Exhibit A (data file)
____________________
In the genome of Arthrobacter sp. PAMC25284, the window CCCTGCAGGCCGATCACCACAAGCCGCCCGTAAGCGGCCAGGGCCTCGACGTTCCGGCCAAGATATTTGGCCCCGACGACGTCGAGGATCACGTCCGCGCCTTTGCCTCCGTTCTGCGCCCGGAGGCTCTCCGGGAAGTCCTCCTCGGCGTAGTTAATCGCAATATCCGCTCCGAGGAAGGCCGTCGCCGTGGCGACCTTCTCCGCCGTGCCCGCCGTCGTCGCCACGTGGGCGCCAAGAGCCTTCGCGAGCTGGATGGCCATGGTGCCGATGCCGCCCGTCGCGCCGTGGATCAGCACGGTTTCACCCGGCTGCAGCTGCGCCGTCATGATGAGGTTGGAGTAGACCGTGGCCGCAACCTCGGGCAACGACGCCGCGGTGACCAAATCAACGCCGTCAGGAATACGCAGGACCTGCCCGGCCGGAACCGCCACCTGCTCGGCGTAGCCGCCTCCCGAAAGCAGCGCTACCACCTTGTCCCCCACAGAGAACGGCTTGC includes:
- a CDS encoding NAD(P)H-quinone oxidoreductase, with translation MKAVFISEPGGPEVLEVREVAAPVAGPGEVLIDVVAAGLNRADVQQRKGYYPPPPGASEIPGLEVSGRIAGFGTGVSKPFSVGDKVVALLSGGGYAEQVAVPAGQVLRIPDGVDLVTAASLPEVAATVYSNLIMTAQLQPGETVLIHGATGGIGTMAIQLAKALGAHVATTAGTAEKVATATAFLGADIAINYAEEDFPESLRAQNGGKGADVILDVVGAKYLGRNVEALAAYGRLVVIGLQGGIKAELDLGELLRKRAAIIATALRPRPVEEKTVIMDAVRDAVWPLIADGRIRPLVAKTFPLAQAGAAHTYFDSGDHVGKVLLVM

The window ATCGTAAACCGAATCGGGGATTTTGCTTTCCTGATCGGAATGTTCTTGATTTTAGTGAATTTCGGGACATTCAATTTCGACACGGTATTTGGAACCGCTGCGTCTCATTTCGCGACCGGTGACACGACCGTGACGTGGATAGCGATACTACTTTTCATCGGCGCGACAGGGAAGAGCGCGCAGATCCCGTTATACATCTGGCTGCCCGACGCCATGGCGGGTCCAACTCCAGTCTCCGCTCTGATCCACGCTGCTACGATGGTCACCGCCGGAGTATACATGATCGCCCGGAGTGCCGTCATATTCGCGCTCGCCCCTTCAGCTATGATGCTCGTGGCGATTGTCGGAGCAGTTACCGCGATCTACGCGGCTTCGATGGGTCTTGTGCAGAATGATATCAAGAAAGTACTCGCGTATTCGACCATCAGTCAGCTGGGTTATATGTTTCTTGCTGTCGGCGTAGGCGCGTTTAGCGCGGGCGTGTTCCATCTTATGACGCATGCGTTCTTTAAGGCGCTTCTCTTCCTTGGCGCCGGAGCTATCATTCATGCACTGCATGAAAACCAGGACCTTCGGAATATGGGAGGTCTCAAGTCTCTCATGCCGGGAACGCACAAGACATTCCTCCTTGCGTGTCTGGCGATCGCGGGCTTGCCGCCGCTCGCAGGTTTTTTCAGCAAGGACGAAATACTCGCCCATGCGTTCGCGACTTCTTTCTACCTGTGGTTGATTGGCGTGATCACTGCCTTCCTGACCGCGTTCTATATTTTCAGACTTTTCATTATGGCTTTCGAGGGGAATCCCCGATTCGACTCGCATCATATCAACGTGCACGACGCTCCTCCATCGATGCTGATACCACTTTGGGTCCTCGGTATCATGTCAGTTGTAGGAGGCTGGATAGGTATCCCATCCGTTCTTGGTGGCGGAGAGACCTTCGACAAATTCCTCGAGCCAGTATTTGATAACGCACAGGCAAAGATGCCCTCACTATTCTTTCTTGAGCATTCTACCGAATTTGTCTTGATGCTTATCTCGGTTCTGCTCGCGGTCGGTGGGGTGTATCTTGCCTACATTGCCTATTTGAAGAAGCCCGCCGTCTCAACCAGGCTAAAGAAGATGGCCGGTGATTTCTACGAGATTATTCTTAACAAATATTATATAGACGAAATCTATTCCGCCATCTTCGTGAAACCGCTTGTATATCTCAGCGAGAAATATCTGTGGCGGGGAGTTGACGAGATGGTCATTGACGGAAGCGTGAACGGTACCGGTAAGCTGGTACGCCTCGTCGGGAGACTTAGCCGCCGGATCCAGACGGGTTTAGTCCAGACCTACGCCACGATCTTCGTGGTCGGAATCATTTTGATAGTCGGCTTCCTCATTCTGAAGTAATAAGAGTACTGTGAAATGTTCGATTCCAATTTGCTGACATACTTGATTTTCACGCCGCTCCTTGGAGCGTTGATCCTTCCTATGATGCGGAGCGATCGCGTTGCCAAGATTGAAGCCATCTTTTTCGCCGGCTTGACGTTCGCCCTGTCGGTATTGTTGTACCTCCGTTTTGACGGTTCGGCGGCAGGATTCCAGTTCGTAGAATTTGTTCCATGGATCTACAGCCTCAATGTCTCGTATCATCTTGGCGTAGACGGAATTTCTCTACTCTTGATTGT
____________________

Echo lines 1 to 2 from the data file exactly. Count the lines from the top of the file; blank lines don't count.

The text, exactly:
In the genome of Arthrobacter sp. PAMC25284, the window CCCTGCAGGCCGATCACCACAAGCCGCCCGTAAGCGGCCAGGGCCTCGACGTTCCGGCCAAGATATTTGGCCCCGACGACGTCGAGGATCACGTCCGCGCCTTTGCCTCCGTTCTGCGCCCGGAGGCTCTCCGGGAAGTCCTCCTCGGCGTAGTTAATCGCAATATCCGCTCCGAGGAAGGCCGTCGCCGTGGCGACCTTCTCCGCCGTGCCCGCCGTCGTCGCCACGTGGGCGCCAAGAGCCTTCGCGAGCTGGATGGCCATGGTGCCGATGCCGCCCGTCGCGCCGTGGATCAGCACGGTTTCACCCGGCTGCAGCTGCGCCGTCATGATGAGGTTGGAGTAGACCGTGGCCGCAACCTCGGGCAACGACGCCGCGGTGACCAAATCAACGCCGTCAGGAATACGCAGGACCTGCCCGGCCGGAACCGCCACCTGCTCGGCGTAGCCGCCTCCCGAAAGCAGCGCTACCACCTTGTCCCCCACAGAGAACGGCTTGC includes:
- a CDS encoding NAD(P)H-quinone oxidoreductase, with translation MKAVFISEPGGPEVLEVREVAAPVAGPGEVLIDVVAAGLNRADVQQRKGYYPPPPGASEIPGLEVSGRIAGFGTGVSKPFSVGDKVVALLSGGGYAEQVAVPAGQVLRIPDGVDLVTAASLPEVAATVYSNLIMTAQLQPGETVLIHGATGGIGTMAIQLAKALGAHVATTAGTAEKVATATAFLGADIAINYAEEDFPESLRAQNGGKGADVILDVVGAKYLGRNVEALAAYGRLVVIGLQGGIKAELDLGELLRKRAAIIATALRPRPVEEKTVIMDAVRDAVWPLIADGRIRPLVAKTFPLAQAGAAHTYFDSGDHVGKVLLVM